Conservative Laparoscopic Treatment of Adnexal Torsion at 35+5 Weeks’ Gestation

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Video Description

Adnexal torsion in the third trimester of pregnancy is rare but associated with significant risk of maternal and fetal morbidity if left untreated.

Laparoscopy is considered the preferred surgical approach for treatment of adnexal torsion but has not been described beyond 34 weeks’ gestation. Here we illustrate a case of right adnexal torsion in the setting of a known ovarian cyst successfully treated with laparoscopic detorsion and cystectomy at 35+5 weeks gestational age.

Pre-operative consultations, port placement, surgical steps and post-operative monitoring with the help of a multidisciplinary team are presented.

Presented By

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Dr. Nadiya Goswami
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Dr. Daniel Horspool
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Dr. Kathleen Tafler
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Dr. Anita Kuriya


McMaster University

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What is Conservative Laparoscopic Treatment of Adnexal Torsion at 35+5 Weeks’ Gestation?

Conservative Laparoscopic Treatment of Adnexal Torsion at 35+5 Weeks’ Gestation” is a medical procedure used to manage a condition called adnexal torsion in a woman who is 35 weeks and 5 days into her pregnancy. Adnexal Torsion:

  • Is a condition where the ovaries, Fallopian tubes, or surrounding tissues in the reproductive system (collectively known as the adnexa) become twisted.
  • Disrupts blood flow to the ovaries and can cause severe pain and other health issues.
  • Is a medical emergency and requires prompt treatment to prevent damage to the ovaries and Fallopian tubes.

What are the risks of Conservative Laparoscopic Treatment of Adnexal Torsion at 35+5 Weeks’ Gestation?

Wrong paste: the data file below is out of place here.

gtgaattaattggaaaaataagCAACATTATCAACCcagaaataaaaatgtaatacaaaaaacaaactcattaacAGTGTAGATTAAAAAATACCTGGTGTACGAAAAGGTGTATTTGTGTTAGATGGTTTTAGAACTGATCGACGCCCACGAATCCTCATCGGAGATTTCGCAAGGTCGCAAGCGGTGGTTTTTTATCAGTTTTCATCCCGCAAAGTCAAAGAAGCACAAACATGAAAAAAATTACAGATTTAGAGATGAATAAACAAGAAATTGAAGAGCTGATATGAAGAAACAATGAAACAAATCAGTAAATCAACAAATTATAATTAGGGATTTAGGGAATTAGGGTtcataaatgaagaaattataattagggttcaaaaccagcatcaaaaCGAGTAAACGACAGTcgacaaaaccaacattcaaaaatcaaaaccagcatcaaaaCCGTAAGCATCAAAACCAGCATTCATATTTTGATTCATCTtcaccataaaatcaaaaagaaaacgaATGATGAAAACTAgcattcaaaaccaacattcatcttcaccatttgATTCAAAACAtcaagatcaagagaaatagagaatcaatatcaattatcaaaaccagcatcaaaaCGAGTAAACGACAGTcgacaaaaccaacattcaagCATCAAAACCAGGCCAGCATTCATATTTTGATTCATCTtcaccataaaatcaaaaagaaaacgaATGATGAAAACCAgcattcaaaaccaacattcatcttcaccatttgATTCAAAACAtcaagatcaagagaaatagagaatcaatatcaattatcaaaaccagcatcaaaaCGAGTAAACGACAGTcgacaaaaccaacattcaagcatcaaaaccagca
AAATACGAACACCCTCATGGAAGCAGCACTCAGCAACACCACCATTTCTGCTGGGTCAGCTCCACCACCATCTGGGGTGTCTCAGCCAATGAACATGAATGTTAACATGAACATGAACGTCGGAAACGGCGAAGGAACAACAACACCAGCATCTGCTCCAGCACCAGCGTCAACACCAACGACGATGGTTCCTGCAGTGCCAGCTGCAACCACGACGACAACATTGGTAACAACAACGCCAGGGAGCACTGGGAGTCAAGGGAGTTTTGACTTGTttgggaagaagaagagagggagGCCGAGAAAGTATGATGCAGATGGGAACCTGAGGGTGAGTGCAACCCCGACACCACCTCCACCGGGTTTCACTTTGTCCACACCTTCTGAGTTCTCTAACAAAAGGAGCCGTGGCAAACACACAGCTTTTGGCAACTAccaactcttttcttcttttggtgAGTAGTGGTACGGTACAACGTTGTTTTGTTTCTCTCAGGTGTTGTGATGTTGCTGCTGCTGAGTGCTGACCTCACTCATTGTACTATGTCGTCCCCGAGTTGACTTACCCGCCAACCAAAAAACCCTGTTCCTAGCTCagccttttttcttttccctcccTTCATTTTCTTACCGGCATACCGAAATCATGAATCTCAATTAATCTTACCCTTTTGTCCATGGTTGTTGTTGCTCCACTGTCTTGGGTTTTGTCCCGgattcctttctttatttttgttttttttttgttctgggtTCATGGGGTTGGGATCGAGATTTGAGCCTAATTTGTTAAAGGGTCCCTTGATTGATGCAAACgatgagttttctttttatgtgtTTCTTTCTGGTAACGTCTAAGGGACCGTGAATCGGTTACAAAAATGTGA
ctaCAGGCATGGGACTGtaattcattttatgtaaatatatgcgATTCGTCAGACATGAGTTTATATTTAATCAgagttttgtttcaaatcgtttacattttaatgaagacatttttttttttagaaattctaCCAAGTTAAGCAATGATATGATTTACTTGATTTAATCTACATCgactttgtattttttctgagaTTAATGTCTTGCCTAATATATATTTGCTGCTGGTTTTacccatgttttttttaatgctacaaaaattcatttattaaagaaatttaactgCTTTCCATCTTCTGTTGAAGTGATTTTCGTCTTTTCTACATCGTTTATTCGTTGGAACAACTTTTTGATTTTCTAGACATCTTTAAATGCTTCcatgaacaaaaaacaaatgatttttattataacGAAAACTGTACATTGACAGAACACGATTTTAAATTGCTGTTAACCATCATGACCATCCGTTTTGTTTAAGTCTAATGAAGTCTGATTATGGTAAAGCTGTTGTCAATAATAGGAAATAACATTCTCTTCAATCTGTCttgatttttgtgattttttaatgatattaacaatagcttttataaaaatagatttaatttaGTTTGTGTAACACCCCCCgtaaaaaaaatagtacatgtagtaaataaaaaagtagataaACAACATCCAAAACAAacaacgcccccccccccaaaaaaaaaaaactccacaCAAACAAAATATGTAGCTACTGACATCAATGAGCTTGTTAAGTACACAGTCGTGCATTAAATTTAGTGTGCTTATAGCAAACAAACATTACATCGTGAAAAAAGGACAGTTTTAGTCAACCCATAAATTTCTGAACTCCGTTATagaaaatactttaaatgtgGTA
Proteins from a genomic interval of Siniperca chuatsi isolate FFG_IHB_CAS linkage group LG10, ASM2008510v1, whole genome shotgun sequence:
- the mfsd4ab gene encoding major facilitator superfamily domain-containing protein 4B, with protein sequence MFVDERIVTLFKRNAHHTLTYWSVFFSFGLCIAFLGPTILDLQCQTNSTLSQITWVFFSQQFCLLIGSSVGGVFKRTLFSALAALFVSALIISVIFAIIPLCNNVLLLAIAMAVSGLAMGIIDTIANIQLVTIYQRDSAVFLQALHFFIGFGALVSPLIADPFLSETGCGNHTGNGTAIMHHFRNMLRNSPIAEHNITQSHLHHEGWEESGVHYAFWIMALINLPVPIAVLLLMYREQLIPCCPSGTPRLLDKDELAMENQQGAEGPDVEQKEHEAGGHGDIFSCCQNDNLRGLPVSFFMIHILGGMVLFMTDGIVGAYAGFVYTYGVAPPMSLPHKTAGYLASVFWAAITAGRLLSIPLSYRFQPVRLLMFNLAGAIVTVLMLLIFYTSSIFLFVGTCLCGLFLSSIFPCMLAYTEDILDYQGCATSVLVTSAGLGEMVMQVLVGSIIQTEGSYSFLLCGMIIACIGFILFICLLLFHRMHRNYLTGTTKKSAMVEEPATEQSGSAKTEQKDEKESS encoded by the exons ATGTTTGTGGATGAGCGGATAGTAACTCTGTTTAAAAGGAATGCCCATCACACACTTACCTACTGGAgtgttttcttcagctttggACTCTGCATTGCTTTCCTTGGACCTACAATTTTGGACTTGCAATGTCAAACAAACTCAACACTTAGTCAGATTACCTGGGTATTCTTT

Conservative laparoscopic treatment of adnexal torsion at 35 weeks and 5 days of gestation involves specific risks due to the advanced stage of pregnancy and the nature of the surgery. Risks may include:

  • The enlarged uterus makes the surgery technically challenging.
  • There’s a risk of inducing preterm labor or premature birth due to surgical stress.
  • Fetal safety is a paramount concern, requiring careful monitoring throughout the procedure.
  • Standard laparoscopic procedures may need modifications to accommodate the late-stage pregnancy.

These risks necessitate a careful decision-making process, weighing the urgency to treat the adnexal torsion against the potential threats to the mother and fetus. The procedure should ideally involve a multidisciplinary team including obstetricians, surgeons, and anesthesiologists experienced in dealing with high-risk pregnancies.

Video Transcript: Conservative Laparoscopic Treatment of Adnexal Torsion at 35+5 Weeks’ Gestation

We present a case of conservative laparoscopic treatment of adnexal torsion at 35 plus 5 weeks gestational age.

Adnexal torsion is the partial or complete rotation of the ovary and or fallopian tube on its vascular pedicle. Impaired venous drainage followed by compromised arterial blood flow causes congestion, oedema, ischemia, and leads to necrosis of the adnexa. Prompt diagnosis and surgical intervention are vital to preserve ovarian function.

Pregnancy is associated with an increased risk of torsion. Approximately 10 to 22% of adnexal torsion cases occur during pregnancy, with higher reported rates in the presence of an adnexal mass. Torsion is most commonly diagnosed in the first trimester with lower incidence later in pregnancy as functional ovarian cysts resolve and there is decreased adnexal mobility next to an enlarging uterus.